New technological innovations in health care abound, John R. Lumpkin said in his morning lecture on Friday, and the United States is on the cutting edge.
Jewish people are not homogenous, Rabbi Samuel Stahl said. They are diverse in the way they practice their faith and at the extent to which they follow Jewish laws.
Following an engaging summer filled with softball, sailing, golf and other outdoor activities, Chautauquans may want to maintain their enriching recreational lifestyles into the off-season. As programming ends and the grounds begin to empty, many pursue opportunities outside the gates.
A school-wide Teddy Bear Picnic helped wrap up the last week of Children’s School as Chautauqua’s season comes to a quiet close. Although the morning rain and overcast skies made for the first indoor “campfire” in years, the kids still celebrated with as much sunny enthusiasm.
Describing Chautauqua to an outsider is a daunting if not futile undertaking but it means something deeply personal to the Chautauquans who have been returning for decades.
Chautauquans have been acquainted with Turner Community Center and its amenities for over a decade, from the community pool to the basketball court to the state-of-the-art exercise machines. Julie Monaco, though, has been familiar with the halls of Turner for much longer than most.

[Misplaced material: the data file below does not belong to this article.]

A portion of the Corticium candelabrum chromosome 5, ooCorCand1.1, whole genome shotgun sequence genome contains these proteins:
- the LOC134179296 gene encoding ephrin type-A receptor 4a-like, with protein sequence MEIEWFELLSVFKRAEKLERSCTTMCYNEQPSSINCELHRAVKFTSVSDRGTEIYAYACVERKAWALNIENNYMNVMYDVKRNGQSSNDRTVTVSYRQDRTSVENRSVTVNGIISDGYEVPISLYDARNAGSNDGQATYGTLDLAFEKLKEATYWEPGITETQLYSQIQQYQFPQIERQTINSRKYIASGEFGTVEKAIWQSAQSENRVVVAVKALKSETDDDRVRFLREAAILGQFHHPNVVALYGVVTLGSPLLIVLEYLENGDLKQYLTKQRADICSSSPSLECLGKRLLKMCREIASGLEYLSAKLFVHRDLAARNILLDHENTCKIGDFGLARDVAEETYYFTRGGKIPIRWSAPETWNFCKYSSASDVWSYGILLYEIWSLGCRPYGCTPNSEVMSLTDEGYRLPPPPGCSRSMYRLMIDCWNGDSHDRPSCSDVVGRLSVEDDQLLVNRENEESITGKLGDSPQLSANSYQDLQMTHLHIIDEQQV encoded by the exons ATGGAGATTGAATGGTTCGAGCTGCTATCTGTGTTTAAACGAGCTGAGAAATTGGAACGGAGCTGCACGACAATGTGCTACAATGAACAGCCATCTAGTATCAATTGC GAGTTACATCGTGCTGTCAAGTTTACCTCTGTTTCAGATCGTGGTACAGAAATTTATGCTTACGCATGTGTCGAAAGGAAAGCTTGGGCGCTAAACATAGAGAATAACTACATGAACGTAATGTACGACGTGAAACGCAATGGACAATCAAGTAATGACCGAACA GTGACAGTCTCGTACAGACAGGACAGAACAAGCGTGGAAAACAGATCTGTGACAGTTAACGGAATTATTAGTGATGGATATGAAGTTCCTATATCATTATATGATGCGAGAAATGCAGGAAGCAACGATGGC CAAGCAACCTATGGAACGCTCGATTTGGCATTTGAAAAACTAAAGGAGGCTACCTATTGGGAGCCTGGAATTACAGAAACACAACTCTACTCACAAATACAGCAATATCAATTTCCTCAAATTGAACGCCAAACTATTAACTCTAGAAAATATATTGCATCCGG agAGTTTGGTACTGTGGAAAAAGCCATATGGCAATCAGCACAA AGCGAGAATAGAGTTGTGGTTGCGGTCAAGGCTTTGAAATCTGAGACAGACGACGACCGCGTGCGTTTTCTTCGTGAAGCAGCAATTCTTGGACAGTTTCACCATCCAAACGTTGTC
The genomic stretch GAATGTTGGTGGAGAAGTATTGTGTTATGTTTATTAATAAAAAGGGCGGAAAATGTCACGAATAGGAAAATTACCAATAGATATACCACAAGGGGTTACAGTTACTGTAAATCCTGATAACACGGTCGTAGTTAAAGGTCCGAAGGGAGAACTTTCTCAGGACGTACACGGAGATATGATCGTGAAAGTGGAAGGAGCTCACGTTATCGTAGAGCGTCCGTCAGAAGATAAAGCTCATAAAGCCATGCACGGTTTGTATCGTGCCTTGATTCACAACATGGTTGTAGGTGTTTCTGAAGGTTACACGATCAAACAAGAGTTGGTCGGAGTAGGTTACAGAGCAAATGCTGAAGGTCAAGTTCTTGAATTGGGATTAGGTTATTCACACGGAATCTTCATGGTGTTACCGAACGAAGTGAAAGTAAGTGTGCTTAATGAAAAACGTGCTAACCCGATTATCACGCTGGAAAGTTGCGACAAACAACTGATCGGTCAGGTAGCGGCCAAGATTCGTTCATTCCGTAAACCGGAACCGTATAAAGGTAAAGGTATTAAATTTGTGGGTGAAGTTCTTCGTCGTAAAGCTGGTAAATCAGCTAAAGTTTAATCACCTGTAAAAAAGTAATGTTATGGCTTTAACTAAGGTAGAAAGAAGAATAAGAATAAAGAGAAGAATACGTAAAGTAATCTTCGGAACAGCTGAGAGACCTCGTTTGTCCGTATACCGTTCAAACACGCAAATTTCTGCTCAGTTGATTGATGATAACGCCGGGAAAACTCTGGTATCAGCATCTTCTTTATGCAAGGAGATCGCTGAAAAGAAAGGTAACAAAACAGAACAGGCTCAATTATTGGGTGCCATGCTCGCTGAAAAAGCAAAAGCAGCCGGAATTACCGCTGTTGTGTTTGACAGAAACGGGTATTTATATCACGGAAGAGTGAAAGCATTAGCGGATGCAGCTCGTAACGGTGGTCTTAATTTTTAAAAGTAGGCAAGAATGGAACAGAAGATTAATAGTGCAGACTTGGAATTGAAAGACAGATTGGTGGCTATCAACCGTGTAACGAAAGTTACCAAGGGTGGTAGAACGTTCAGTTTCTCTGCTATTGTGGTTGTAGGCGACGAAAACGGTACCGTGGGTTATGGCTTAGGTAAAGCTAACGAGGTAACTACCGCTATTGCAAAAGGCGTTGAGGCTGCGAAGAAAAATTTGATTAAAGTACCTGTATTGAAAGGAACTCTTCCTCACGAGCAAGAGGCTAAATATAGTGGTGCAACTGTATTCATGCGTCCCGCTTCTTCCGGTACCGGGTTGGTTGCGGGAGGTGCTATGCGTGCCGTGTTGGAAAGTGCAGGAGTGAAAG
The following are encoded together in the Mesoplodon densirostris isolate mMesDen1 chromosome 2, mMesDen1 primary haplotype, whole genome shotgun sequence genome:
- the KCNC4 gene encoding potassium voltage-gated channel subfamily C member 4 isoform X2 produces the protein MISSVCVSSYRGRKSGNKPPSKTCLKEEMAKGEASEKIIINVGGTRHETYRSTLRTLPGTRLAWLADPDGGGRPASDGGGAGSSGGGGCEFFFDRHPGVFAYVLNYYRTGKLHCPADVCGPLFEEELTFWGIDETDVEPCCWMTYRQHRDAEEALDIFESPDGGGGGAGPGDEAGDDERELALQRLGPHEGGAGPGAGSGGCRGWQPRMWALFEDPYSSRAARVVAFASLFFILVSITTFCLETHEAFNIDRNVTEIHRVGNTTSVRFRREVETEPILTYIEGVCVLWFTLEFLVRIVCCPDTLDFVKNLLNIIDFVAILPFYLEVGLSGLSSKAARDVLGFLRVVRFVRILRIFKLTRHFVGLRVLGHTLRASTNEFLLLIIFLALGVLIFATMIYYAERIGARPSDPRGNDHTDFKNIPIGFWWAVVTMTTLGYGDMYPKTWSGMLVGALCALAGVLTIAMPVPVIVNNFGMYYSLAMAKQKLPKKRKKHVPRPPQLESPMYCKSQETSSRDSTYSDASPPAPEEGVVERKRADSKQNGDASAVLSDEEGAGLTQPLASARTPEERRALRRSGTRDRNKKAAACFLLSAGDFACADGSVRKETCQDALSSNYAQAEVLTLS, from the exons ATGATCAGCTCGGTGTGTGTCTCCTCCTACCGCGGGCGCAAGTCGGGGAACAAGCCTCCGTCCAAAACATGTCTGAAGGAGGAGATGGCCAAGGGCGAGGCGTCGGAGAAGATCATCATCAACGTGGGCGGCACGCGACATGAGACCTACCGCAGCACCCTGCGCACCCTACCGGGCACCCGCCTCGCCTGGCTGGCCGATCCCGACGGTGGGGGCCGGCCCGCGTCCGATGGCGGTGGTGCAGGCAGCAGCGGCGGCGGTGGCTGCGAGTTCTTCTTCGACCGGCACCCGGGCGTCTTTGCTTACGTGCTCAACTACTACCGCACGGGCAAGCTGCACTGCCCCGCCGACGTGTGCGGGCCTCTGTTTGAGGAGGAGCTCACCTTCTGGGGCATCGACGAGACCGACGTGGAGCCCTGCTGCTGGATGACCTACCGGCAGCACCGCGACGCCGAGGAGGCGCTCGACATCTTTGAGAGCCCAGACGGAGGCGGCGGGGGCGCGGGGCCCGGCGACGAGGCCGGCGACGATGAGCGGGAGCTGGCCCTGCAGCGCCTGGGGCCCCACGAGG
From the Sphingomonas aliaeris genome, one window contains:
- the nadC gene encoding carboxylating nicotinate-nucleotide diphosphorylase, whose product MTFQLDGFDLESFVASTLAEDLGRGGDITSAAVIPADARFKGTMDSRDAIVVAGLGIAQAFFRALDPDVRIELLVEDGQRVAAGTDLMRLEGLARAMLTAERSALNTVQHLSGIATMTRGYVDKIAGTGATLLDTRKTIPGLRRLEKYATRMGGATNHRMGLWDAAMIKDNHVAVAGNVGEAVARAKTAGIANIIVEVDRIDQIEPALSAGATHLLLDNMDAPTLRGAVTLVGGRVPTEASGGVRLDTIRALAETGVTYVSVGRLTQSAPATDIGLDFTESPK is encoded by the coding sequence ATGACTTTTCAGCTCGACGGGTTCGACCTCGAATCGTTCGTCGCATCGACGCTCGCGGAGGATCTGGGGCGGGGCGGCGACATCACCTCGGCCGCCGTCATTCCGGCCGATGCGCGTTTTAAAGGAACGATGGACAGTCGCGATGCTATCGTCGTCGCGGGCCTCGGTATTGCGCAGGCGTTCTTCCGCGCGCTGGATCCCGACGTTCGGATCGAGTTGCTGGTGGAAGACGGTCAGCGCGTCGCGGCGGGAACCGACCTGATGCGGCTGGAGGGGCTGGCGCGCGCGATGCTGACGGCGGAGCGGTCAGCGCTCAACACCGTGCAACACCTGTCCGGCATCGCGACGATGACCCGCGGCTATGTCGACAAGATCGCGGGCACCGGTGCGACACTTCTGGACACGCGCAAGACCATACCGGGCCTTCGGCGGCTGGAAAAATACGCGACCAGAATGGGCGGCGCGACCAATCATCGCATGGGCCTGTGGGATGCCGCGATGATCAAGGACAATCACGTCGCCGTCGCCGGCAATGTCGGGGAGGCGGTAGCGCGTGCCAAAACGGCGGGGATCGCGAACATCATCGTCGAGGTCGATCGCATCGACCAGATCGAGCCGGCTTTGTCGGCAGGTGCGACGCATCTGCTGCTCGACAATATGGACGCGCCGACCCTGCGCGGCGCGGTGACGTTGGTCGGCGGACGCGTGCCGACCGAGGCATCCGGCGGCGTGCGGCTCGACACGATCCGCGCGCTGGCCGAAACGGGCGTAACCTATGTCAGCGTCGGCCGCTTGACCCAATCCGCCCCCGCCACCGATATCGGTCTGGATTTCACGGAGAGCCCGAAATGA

The perpetual motion of the 20th century — age of the Internet, speed and the bomb; of image and invention, for better or for worst, danced to an accelerated clock, ceaseless, relentless, stopping only on occasion, to catch a breath, to grieve, or for a night’s breeze, a dog’s bark, perhaps the last concert of the 2014 Chautauqua season.
Life was predictable for Eben Alexander until Nov. 10, 2008. The neurosurgeon woke up at 4:30 a.m. with severe back pain. After developing an excruciating migraine, he eventually collapsed on his bed and fell into a week-long coma.
A philosopher once visited the Buddha and asked: “Without words, without the wordless, can you tell me the truth?”
Emmanuel Lartey, a Ghana native and L. Bevel Jones III Professor of Pastoral Theology, Care, and Counseling at Candler School of Theology at Emory University, focused on African religious traditions and their relationship with death during his 2 p.m. Interfaith Lecture Tuesday in the Hall of Philosophy.